“The adoption of digital tech in healthcare coupled with the increasing digital connectedness of Australians means we can really start the transition from a reactive to a preventative health system.”
Last week, OpenGov posted a news report on CSIRO Data61’s partnership with the Queensland Government to create Australia’s first Functional Programming Open Lab. Continuing the drive to embrace digital technologies for better outcomes, Queensland Health and the CSIRO have signed a five-year agreement extending the Australian e-Health Research Centre (AEHRC).
Health and Ambulance Services Minister Cameron Dick said the AU$25 million joint venture agreement would see the AEHRC continue to develop and deliver evidence-based digital innovations in an increasingly digitally enabled health system.
“With increasing digital disruption, Queensland’s Advancing Health 2026 strategy expects that the majority of clinical systems in our health service will be digital by 2026,” Mr. Dick said.
“This partnership will continue to support that transition through scientifically validated digital solutions and supporting our aim of embedding innovation and research at the core of the Queensland Health system.”
The funding was announced at this week’s Australian e-Health Research Colloquium 2017.
Since its inception in 2003, the AEHRC has developed into a full health and biomedical informatics research program with expertise across electronic health data capture and processing, health data analytics, biomedical imaging, genomics, mobile and tele-health research.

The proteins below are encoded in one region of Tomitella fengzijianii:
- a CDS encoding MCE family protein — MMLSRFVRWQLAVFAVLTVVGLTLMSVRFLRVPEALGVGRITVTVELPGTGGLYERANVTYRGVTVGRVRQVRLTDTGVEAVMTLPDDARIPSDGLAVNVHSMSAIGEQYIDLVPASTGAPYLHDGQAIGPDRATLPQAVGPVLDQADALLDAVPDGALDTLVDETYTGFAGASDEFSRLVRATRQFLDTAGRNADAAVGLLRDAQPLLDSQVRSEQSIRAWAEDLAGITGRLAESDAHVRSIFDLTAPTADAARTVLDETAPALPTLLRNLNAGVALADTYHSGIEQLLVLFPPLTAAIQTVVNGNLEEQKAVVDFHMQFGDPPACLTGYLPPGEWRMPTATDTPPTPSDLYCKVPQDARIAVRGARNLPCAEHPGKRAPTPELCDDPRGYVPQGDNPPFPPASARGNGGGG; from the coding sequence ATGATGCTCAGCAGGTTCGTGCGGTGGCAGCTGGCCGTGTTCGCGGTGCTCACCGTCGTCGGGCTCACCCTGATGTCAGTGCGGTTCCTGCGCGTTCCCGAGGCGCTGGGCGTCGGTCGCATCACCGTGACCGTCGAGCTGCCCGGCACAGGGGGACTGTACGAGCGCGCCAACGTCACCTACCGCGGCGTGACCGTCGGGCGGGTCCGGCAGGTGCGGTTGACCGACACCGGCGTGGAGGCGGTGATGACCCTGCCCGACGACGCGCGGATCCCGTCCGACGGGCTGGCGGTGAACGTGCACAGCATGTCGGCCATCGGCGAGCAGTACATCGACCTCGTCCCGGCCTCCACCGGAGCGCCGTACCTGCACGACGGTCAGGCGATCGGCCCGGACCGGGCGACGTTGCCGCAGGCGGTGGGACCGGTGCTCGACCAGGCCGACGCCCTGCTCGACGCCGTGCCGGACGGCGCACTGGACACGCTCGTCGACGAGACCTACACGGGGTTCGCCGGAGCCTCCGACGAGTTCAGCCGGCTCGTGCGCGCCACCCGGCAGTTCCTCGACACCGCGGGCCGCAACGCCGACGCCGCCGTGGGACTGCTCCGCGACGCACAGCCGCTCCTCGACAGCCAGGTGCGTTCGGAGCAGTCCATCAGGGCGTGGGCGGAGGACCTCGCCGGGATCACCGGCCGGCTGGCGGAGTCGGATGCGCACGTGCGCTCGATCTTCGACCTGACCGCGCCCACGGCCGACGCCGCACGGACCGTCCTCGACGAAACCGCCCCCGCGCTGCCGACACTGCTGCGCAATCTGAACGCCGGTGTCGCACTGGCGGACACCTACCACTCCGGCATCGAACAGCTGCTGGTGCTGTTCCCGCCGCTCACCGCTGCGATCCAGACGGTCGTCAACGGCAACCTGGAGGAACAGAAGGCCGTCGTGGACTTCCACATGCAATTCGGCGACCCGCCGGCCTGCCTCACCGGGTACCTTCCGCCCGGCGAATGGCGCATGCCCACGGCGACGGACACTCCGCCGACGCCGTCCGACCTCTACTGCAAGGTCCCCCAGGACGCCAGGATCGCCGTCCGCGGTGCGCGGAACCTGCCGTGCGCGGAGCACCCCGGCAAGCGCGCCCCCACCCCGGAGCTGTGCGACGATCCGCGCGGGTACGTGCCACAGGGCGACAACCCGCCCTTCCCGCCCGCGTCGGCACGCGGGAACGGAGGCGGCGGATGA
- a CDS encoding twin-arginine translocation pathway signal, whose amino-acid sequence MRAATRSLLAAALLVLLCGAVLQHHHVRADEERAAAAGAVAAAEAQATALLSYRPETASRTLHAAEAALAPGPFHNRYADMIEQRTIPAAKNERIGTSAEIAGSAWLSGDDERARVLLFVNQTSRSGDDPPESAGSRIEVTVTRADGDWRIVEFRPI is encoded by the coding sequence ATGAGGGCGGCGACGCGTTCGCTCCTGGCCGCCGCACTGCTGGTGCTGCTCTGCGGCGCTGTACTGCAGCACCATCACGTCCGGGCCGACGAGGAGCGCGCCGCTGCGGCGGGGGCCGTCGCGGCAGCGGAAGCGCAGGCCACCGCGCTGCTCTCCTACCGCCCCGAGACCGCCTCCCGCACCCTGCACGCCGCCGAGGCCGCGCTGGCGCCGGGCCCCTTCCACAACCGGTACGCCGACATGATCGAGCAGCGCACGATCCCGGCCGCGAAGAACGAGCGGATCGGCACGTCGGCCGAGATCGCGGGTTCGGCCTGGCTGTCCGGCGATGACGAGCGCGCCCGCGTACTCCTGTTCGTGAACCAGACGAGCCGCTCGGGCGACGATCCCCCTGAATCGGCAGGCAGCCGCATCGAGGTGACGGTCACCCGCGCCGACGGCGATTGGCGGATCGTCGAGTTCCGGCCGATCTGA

CSIRO Chief Executive Dr. Larry Marshall said from conducting Australia’s largest tele-health trial of home monitoring in aged care to developing smartphone apps and technology for cardiac patients, scientists at the Australian e-Health Research Centre had shown how technology could be used to improve health outcomes and save lives.
“As part of our Strategy 2020, we created a new Health Business Unit dedicated to delivering excellent science that helps Australia navigate major health challenges such as an ageing population, diabetes and obesity,” Dr. Marshall said.
The AEHRC team has doubled in size since 2012, growing to 80 engineers and scientists, with 50 based staff in Brisbane and a further 30 staff across Perth, Sydney and Melbourne.
AEHRC CEO David Hansen said it was an exciting time to be involved in digital health.
“The adoption of digital technologies in healthcare coupled with the increasing digital connectedness of Australians means we can really start the transition from a reactive to a preventative health system,” Dr. Hansen said.
“The continued reduction in cost of genomics is another piece of the puzzle. The AEHRC has a unique set of capabilities and expertise which makes us well placed to be a core partner in managing disruption to the way healthcare is currently provided.”
Over the past five years the AEHRC has:
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